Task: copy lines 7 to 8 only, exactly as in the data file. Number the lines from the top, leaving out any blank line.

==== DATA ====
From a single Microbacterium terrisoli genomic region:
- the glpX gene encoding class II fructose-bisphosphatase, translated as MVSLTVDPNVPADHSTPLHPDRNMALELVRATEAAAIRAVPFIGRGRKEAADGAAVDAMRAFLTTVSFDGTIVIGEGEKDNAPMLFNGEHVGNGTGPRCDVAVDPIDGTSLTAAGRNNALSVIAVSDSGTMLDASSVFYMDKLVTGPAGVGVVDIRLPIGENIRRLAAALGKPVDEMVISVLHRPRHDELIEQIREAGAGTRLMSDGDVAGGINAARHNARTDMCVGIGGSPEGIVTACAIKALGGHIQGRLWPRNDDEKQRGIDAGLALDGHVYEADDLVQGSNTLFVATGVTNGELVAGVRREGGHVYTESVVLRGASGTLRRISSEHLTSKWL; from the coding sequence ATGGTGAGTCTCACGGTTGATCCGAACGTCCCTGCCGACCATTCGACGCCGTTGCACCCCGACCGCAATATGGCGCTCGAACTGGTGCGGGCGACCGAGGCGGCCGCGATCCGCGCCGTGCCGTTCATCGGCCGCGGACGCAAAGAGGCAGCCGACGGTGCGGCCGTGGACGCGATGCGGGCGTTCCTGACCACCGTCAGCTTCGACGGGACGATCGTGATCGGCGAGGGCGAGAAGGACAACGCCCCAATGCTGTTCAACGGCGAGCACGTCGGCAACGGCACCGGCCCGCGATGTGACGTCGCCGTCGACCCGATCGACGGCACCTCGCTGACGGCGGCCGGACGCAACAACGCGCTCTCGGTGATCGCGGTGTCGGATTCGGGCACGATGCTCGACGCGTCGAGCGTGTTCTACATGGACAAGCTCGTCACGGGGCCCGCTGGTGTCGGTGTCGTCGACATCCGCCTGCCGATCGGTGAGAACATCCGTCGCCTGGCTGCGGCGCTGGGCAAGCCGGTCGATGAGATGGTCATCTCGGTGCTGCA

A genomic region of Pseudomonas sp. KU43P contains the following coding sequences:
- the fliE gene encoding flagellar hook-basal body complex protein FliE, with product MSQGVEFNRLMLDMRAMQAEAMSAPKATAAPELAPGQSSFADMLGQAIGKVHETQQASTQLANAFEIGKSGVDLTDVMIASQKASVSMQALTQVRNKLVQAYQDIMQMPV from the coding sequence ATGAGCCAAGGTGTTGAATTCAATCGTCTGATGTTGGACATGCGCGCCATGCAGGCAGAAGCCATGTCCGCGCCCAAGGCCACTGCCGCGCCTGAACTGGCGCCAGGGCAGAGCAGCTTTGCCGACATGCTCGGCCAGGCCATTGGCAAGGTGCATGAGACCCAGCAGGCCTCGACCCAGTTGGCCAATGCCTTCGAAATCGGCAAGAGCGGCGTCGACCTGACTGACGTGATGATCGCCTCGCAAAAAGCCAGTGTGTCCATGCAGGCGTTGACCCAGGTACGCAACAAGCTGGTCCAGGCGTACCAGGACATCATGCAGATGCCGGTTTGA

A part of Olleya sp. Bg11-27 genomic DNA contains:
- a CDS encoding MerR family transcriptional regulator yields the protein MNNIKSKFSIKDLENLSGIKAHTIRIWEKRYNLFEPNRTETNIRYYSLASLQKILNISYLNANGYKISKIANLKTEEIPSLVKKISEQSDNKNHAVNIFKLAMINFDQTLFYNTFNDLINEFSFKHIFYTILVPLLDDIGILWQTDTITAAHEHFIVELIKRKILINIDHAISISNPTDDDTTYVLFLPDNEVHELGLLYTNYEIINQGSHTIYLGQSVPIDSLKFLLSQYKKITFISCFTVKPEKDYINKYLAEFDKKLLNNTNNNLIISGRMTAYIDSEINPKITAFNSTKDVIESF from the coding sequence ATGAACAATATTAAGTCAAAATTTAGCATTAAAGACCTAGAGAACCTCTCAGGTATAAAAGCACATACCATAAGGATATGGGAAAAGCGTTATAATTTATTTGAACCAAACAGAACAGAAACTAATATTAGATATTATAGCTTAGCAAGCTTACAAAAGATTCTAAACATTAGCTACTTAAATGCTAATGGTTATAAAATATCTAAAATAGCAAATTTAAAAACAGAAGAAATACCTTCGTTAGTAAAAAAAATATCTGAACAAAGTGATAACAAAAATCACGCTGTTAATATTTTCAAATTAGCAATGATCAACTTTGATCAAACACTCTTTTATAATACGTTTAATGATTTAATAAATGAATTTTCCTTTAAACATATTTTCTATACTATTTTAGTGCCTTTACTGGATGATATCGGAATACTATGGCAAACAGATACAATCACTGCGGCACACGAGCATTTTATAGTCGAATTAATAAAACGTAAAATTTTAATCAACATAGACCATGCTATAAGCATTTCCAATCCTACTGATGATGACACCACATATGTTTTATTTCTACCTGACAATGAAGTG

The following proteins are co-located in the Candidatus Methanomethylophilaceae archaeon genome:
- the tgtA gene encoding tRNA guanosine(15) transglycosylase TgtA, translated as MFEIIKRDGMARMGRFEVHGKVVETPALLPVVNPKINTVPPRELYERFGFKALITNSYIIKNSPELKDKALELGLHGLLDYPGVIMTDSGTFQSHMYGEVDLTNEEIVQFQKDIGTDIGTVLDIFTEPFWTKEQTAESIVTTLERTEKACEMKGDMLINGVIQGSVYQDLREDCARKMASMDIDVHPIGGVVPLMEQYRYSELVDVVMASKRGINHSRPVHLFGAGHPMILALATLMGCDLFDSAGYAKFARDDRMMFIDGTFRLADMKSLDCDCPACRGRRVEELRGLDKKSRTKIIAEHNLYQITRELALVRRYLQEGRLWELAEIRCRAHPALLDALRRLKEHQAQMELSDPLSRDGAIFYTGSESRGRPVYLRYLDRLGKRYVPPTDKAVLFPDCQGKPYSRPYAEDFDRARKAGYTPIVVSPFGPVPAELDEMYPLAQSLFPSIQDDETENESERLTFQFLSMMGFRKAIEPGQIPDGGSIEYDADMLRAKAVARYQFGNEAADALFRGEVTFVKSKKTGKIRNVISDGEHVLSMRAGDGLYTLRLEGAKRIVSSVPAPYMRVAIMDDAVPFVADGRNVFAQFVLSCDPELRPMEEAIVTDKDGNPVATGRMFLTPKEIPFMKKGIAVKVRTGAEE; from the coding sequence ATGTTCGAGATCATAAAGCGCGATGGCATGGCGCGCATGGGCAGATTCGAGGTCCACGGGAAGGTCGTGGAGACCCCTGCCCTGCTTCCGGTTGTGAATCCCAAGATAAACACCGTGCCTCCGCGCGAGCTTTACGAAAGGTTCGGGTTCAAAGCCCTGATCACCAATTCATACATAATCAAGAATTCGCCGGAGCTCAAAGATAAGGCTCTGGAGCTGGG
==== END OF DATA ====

The following proteins are co-located in the Candidatus Methanomethylophilaceae archaeon genome:
- the tgtA gene encoding tRNA guanosine(15) transglycosylase TgtA, translated as MFEIIKRDGMARMGRFEVHGKVVETPALLPVVNPKINTVPPRELYERFGFKALITNSYIIKNSPELKDKALELGLHGLLDYPGVIMTDSGTFQSHMYGEVDLTNEEIVQFQKDIGTDIGTVLDIFTEPFWTKEQTAESIVTTLERTEKACEMKGDMLINGVIQGSVYQDLREDCARKMASMDIDVHPIGGVVPLMEQYRYSELVDVVMASKRGINHSRPVHLFGAGHPMILALATLMGCDLFDSAGYAKFARDDRMMFIDGTFRLADMKSLDCDCPACRGRRVEELRGLDKKSRTKIIAEHNLYQITRELALVRRYLQEGRLWELAEIRCRAHPALLDALRRLKEHQAQMELSDPLSRDGAIFYTGSESRGRPVYLRYLDRLGKRYVPPTDKAVLFPDCQGKPYSRPYAEDFDRARKAGYTPIVVSPFGPVPAELDEMYPLAQSLFPSIQDDETENESERLTFQFLSMMGFRKAIEPGQIPDGGSIEYDADMLRAKAVARYQFGNEAADALFRGEVTFVKSKKTGKIRNVISDGEHVLSMRAGDGLYTLRLEGAKRIVSSVPAPYMRVAIMDDAVPFVADGRNVFAQFVLSCDPELRPMEEAIVTDKDGNPVATGRMFLTPKEIPFMKKGIAVKVRTGAEE; from the coding sequence ATGTTCGAGATCATAAAGCGCGATGGCATGGCGCGCATGGGCAGATTCGAGGTCCACGGGAAGGTCGTGGAGACCCCTGCCCTGCTTCCGGTTGTGAATCCCAAGATAAACACCGTGCCTCCGCGCGAGCTTTACGAAAGGTTCGGGTTCAAAGCCCTGATCACCAATTCATACATAATCAAGAATTCGCCGGAGCTCAAAGATAAGGCTCTGGAGCTGGG